Often the production companies are from outside Wales and they bring the lead creatives (writers, director, producer) with them and do not use the skilled and experienced writers based in Wales. Work is trickling down to Welsh writers, but they are being excluded from high end productions shot in Wales and funded with Welsh money. Welsh writers often end up with work translating English programmes/film into Welsh. 

For example, Keeping Faith by Vox Pictures for S4C and BBC Cymru Wales: varied cast - all written by Matthew Hall and translated by Welsh writers for the Welsh language version on S4C. 

If Welsh writers are being used in this way, then where are the training and mentoring opportunities for emerging writers, but also where are the opportunities for experienced writers - of whom there are several respected award winners writing in Welsh and English in Wales - to diversify into other sectors e.g. moving from film to television, theatre to television?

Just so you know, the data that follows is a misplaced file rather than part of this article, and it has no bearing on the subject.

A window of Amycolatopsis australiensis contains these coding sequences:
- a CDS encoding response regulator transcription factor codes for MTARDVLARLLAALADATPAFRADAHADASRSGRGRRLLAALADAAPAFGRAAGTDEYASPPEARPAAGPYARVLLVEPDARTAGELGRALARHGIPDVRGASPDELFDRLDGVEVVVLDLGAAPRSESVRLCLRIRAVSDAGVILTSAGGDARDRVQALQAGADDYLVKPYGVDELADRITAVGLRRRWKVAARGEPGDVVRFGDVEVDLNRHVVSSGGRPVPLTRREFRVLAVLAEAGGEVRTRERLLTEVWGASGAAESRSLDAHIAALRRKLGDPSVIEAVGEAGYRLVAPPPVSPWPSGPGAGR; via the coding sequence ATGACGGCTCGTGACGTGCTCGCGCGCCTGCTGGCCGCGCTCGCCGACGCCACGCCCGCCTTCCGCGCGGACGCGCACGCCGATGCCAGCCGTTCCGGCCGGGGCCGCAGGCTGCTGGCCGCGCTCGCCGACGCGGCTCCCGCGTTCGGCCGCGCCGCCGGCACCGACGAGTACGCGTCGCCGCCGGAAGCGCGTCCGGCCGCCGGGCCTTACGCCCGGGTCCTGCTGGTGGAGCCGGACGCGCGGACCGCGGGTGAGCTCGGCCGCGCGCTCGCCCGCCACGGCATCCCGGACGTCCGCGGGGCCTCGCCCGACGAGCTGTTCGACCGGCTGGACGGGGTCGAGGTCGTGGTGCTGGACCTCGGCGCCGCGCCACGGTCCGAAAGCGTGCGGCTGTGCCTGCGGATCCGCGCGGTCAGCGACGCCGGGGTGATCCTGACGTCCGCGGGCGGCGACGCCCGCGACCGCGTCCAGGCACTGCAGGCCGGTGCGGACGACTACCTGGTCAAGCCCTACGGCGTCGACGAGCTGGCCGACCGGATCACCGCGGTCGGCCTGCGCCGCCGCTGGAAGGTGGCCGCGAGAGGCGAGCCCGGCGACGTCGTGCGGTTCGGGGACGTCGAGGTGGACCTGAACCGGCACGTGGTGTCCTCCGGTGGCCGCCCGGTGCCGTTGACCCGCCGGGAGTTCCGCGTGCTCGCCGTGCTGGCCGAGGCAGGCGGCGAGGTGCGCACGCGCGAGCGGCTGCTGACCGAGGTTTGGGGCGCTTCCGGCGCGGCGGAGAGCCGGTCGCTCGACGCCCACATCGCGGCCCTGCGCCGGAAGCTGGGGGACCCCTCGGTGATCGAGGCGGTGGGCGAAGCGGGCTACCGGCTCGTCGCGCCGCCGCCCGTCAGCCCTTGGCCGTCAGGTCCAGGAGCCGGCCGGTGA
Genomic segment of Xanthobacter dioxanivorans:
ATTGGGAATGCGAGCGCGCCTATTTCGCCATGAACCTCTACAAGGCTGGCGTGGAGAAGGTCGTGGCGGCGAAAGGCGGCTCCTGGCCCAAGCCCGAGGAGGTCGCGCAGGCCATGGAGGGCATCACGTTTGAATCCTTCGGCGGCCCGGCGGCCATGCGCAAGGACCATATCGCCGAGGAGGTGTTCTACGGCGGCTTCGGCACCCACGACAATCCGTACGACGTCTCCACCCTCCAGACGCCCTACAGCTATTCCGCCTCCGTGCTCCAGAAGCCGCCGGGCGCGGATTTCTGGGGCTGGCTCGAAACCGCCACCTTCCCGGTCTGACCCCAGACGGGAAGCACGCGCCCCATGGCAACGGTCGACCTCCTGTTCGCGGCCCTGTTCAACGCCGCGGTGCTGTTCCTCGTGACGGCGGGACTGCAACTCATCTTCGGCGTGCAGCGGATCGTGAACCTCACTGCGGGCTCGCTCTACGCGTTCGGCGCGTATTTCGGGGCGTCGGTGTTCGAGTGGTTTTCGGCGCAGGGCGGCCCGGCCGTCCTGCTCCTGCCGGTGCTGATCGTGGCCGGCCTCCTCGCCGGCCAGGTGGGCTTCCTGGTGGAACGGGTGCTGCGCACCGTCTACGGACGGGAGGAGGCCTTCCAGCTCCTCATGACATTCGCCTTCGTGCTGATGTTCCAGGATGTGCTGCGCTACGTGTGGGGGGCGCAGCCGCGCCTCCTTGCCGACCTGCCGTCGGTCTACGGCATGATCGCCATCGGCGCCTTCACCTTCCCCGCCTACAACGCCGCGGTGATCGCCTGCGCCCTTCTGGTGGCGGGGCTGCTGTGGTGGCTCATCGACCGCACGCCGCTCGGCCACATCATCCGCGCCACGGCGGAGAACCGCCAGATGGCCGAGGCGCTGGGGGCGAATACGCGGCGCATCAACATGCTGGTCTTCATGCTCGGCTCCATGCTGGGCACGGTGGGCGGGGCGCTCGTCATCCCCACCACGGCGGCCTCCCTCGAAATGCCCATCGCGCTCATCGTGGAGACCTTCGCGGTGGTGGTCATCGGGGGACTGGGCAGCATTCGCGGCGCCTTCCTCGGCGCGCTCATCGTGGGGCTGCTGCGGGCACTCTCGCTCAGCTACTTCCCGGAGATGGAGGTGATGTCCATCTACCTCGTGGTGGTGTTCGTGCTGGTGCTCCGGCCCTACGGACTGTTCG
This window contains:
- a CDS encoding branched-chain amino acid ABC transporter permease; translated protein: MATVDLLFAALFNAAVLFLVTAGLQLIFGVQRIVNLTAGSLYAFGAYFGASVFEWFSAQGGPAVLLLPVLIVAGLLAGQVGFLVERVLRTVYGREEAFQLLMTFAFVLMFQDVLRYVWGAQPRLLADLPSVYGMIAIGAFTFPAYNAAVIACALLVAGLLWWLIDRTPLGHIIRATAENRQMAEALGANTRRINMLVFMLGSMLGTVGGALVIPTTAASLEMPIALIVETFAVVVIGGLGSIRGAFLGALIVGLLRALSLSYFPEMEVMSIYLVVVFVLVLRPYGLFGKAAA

We conclude that the current policies are not delivering opportunities for Welsh writers to develop their skills or careers, and consideration should be given to expanding the funding criteria to include a percentage of Welsh lead creatives.

Welsh writers report that people don’t realise the standard of work produced in Wales and the skills of some of our established writers. Welsh Screen should promote the homegrown talent as well as promoting Wales as a film location, so that when a production company comes to Wales it is not deemed as ‘risky’ to contract Welsh writers.

There also needs to be a clear strategy across Welsh Screen, S4C and the Welsh Assembly on film and TV production which recognises the lead times and needs of production companies and allows for experienced Welsh writers to write and to nurture less experienced writers on those productions. If Commissioning or funding decisions are late, then only an experienced writer will be able to deal with the ensuing crisis.

Where are Welsh language film or TV productions being screened/broadcast?